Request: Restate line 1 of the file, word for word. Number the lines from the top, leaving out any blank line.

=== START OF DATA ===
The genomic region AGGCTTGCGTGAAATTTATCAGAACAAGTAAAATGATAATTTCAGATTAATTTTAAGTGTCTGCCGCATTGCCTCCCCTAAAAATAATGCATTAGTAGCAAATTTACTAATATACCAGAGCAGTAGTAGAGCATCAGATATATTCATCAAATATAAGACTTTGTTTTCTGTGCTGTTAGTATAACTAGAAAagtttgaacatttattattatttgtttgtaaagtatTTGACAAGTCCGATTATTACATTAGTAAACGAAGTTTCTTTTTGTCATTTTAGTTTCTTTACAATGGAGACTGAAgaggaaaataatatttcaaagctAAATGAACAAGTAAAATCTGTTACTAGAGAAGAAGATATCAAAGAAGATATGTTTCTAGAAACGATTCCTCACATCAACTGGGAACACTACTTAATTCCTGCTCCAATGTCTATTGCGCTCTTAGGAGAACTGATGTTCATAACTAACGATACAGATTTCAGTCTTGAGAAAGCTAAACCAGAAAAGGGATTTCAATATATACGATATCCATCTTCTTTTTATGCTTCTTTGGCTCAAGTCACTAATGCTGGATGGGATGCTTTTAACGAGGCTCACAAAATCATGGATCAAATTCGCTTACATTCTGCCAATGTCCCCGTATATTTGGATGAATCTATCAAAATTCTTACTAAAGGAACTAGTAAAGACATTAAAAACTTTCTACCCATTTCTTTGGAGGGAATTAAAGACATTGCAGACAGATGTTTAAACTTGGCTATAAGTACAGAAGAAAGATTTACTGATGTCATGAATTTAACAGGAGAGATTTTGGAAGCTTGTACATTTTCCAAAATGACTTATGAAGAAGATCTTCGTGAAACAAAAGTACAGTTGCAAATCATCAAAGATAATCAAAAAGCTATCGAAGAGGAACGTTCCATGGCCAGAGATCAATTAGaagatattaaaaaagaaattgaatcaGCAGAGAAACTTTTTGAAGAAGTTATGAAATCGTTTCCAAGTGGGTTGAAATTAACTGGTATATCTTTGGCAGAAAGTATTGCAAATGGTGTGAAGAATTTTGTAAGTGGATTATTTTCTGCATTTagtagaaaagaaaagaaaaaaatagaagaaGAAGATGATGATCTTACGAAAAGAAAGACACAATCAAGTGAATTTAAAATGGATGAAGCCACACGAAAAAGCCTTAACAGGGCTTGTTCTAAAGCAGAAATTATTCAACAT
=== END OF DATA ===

The genomic region AGGCTTGCGTGAAATTTATCAGAACAAGTAAAATGATAATTTCAGATTAATTTTAAGTGTCTGCCGCATTGCCTCCCCTAAAAATAATGCATTAGTAGCAAATTTACTAATATACCAGAGCAGTAGTAGAGCATCAGATATATTCATCAAATATAAGACTTTGTTTTCTGTGCTGTTAGTATAACTAGAAAagtttgaacatttattattatttgtttgtaaagtatTTGACAAGTCCGATTATTACATTAGTAAACGAAGTTTCTTTTTGTCATTTTAGTTTCTTTACAATGGAGACTGAAgaggaaaataatatttcaaagctAAATGAACAAGTAAAATCTGTTACTAGAGAAGAAGATATCAAAGAAGATATGTTTCTAGAAACGATTCCTCACATCAACTGGGAACACTACTTAATTCCTGCTCCAATGTCTATTGCGCTCTTAGGAGAACTGATGTTCATAACTAACGATACAGATTTCAGTCTTGAGAAAGCTAAACCAGAAAAGGGATTTCAATATATACGATATCCATCTTCTTTTTATGCTTCTTTGGCTCAAGTCACTAATGCTGGATGGGATGCTTTTAACGAGGCTCACAAAATCATGGATCAAATTCGCTTACATTCTGCCAATGTCCCCGTATATTTGGATGAATCTATCAAAATTCTTACTAAAGGAACTAGTAAAGACATTAAAAACTTTCTACCCATTTCTTTGGAGGGAATTAAAGACATTGCAGACAGATGTTTAAACTTGGCTATAAGTACAGAAGAAAGATTTACTGATGTCATGAATTTAACAGGAGAGATTTTGGAAGCTTGTACATTTTCCAAAATGACTTATGAAGAAGATCTTCGTGAAACAAAAGTACAGTTGCAAATCATCAAAGATAATCAAAAAGCTATCGAAGAGGAACGTTCCATGGCCAGAGATCAATTAGaagatattaaaaaagaaattgaatcaGCAGAGAAACTTTTTGAAGAAGTTATGAAATCGTTTCCAAGTGGGTTGAAATTAACTGGTATATCTTTGGCAGAAAGTATTGCAAATGGTGTGAAGAATTTTGTAAGTGGATTATTTTCTGCATTTagtagaaaagaaaagaaaaaaatagaagaaGAAGATGATGATCTTACGAAAAGAAAGACACAATCAAGTGAATTTAAAATGGATGAAGCCACACGAAAAAGCCTTAACAGGGCTTGTTCTAAAGCAGAAATTATTCAACAT